drank any of its blood -"





    Copper shook his head. "Blair missed something. mitate it may, but it has to a certain extent, its


    own body-chemistry, its own metabolism. If it didn't, it would become a dog - and be a dog and


    nothing more. It has to be an imitation dog. There you can detect it by serum test. And its chemistry,


    since it comes from another world, must be so wholly, radically different that a few cells, such as


    gained by drops of blood, would be treated as disease germs by the dog, or human body."





    "Blood - would one of those imitations bleed?" Norris demanded.





    "Surely. Nothing mystic about blood. Muscle is about 90 percent water, blood differs only in having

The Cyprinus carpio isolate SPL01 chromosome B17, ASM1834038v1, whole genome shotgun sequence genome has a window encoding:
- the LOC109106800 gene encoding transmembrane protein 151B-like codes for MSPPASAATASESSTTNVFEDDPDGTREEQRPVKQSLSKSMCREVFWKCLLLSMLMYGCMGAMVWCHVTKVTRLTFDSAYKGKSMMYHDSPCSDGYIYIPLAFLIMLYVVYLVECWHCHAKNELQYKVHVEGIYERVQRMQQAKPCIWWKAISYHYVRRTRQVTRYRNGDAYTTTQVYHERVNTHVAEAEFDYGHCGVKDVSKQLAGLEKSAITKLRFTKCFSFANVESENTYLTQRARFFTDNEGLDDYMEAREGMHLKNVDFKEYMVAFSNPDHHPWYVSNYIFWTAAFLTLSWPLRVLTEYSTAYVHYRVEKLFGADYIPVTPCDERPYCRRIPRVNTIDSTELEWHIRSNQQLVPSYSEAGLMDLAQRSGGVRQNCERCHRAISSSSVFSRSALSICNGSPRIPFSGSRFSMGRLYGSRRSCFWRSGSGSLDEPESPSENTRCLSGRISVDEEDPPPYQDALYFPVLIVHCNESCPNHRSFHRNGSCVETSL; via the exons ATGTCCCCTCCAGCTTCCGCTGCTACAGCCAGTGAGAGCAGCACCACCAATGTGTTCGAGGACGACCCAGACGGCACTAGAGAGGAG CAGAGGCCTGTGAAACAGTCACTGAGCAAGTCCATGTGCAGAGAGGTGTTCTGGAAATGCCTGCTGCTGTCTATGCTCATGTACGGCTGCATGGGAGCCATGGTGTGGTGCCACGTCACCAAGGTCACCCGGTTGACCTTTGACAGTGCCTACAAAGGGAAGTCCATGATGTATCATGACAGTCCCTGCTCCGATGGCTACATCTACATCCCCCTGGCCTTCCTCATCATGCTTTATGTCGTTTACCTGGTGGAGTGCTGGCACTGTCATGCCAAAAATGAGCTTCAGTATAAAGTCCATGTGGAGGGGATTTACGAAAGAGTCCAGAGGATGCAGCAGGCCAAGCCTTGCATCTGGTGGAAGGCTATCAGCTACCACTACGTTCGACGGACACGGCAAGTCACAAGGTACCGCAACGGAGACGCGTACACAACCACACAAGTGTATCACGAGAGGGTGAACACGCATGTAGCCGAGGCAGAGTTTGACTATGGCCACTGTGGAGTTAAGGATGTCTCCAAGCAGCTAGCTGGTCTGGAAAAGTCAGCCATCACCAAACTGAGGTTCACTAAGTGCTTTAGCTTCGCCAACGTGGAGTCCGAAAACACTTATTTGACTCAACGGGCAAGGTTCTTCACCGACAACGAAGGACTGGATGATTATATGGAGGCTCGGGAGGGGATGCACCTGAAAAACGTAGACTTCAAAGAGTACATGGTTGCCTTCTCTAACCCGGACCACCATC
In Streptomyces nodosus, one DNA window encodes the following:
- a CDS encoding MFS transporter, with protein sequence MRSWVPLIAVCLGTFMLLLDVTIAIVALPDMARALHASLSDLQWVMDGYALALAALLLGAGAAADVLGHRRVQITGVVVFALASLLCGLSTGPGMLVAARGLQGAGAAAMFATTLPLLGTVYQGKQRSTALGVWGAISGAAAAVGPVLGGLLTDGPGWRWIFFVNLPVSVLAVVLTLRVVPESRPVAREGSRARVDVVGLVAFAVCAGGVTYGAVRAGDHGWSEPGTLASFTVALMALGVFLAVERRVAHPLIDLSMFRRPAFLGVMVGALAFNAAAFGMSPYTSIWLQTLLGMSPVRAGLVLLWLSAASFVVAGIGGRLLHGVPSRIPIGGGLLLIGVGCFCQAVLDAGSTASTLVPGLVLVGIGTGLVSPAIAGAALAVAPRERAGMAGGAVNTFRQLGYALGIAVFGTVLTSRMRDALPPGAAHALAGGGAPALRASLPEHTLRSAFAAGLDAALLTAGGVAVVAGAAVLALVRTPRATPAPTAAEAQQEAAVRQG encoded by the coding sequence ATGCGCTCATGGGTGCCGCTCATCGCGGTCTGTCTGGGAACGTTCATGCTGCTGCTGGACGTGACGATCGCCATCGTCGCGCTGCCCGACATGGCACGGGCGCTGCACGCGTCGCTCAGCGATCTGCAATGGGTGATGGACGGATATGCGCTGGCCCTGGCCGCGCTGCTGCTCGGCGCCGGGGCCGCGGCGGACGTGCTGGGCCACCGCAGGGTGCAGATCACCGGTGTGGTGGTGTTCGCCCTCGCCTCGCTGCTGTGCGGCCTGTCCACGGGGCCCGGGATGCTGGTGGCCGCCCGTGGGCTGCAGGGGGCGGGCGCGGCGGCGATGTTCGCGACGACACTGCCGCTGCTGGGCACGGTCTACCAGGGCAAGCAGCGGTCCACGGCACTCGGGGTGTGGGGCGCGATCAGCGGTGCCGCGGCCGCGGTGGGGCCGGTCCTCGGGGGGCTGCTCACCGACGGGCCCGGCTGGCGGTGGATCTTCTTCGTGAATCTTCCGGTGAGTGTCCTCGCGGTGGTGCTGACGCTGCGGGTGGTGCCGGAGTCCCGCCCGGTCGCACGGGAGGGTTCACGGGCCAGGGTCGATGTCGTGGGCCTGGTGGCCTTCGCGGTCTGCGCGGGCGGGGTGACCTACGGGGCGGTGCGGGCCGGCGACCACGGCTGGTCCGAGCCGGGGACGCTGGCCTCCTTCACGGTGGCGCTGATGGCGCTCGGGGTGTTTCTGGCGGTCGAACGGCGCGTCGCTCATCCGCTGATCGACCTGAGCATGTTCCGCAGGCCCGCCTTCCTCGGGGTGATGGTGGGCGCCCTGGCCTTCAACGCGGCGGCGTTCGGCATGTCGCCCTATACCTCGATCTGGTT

a couple percent more water, and less connective tissue. They'd bleed all right," Copper assured


    him.





    Blair sat up in his bunk suddenly. "Connant - where's Connant?"





    The physicist moved over toward the little biologist. "Here I am. What do you want?"





    "Are you?" giggled Blair. He lapsed back into his bunk contorted with silent laughter.





    Connant looked at him blankly. "Huh? Am I what?"





    "Are you there?" Blair burst into gales of laughter. "Are you Connant? The beast wanted to be a


    man - not a dog."





                                 Chapter 7





    Dr. Copper rose wearily from the bunk, and washed the hypodermic carefully. The little tinkles it


    made seemed loud in the packed room, now that Blair's gurgling laughter had finally quieted.


    Copper looked toward Garry and shook his head slowly. "Hopeless, I'm afraid. I don't think we can


    ever convince him the thing is dead now."





    Norris laughed uncertainly. "I'm not sure you can convince me. Oh, damn you, McReady."





    "McReady?" Commander Garry turned to look from Norris to McReady curiously.